Banks Draw Major Fines on Eve of Shelby Markup
It is somehow fitting, possibly ironic, and maybe choreographed--although I don't think the Obama Admin is that smart--that the @$5.7 Billion in fines laid on five behemoth banks, today, after guilty pleas of rate fixing occurred on the eve of Senator Dick Shelby's (R-Ala.) markup, scheduled for Thursday, legislation to reduce what he sees as the regulatory burden on large financial institutions.
Separately Shelby's proposals also paves the way for those same banks and their peers--down the road--to take over the nation's mortgage finance system with regulatory changes to Fannie Mae and Freddie Mac's oversight.
Stealth GSE reform
Maybe someone on the Senate Banking Committee will put the puzzle pieces together and show why each action is unwise and fraught with greater problems and that the large banks just are not worthy managers of both the primary and secondary mortgage markets, which ultimately they will control if Shelby and his allies prevail.
(Just last week, in unrelated actions, the Department of Justice fined Nomura Securities and the Royal Bank of Scotland over $2 Billion for faulty mortgage backed security sales to Fannie and Freddie. As dozens of major fines and guilty please over the past five years have shown, aberrant big bank behavior is constant and multi-faceted.)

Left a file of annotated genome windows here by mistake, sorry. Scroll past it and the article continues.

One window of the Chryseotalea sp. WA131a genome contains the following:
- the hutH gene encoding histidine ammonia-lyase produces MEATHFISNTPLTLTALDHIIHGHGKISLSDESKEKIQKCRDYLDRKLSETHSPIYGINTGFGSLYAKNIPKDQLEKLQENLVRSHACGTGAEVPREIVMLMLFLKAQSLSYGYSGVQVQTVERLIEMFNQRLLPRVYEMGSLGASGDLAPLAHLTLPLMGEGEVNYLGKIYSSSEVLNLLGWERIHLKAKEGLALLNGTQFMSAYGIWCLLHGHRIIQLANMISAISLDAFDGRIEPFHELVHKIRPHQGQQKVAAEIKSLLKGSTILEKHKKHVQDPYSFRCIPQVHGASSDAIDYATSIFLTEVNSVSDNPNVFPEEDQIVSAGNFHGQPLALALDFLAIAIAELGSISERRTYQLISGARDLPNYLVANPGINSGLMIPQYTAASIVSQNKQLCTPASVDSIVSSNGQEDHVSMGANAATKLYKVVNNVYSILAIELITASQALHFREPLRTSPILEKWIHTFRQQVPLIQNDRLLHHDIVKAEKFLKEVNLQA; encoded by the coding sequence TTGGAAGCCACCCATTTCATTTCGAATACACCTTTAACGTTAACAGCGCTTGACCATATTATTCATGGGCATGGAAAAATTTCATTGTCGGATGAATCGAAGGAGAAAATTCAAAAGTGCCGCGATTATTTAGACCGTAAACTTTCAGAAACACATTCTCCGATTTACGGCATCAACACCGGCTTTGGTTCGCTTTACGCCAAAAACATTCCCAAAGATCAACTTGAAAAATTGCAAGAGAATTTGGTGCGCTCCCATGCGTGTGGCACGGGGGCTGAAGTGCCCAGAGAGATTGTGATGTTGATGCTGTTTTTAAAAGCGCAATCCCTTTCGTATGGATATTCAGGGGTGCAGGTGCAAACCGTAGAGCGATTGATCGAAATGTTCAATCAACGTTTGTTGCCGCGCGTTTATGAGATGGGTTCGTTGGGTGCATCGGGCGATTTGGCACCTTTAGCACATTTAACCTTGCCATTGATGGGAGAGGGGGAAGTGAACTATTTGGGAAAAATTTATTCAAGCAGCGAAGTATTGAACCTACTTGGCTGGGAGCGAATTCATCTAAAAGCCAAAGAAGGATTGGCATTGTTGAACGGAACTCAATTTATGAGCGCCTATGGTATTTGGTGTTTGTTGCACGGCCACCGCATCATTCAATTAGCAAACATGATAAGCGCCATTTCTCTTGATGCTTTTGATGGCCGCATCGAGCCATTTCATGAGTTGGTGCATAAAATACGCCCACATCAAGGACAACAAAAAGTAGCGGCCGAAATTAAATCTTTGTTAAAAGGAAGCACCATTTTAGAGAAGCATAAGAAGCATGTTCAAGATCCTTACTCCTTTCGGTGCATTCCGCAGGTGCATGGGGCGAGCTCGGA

What good--except for the banks themselves--can come from reducing regulatory eyes from behemoth financial institutions with asset sizes between $51 Billion and $499 Billion, as Shelby proposes?
Answer: No good at all. More oversight, not less, is needed.
And, in typical fashion, making major changes to the Fannie and Freddie charters without any working idea of what should replace them after their disassembly-which is the stated goal of their Senate antagonists--is irresponsible and paves the way for chaos and inefficiency in the mortgage, markets, which indirectly control about 20% of our nation's GNP.
OK, the GOP controls both hoses of Congress, but some voices need to be raised and force the Senate Banking Committee Republicans to explain the interconnections of their major legislative objectives in tomorrow's markup.
Those are not ad hoc statutory alterations and the implications are far reaching and I would argue bad for the American public on both scores..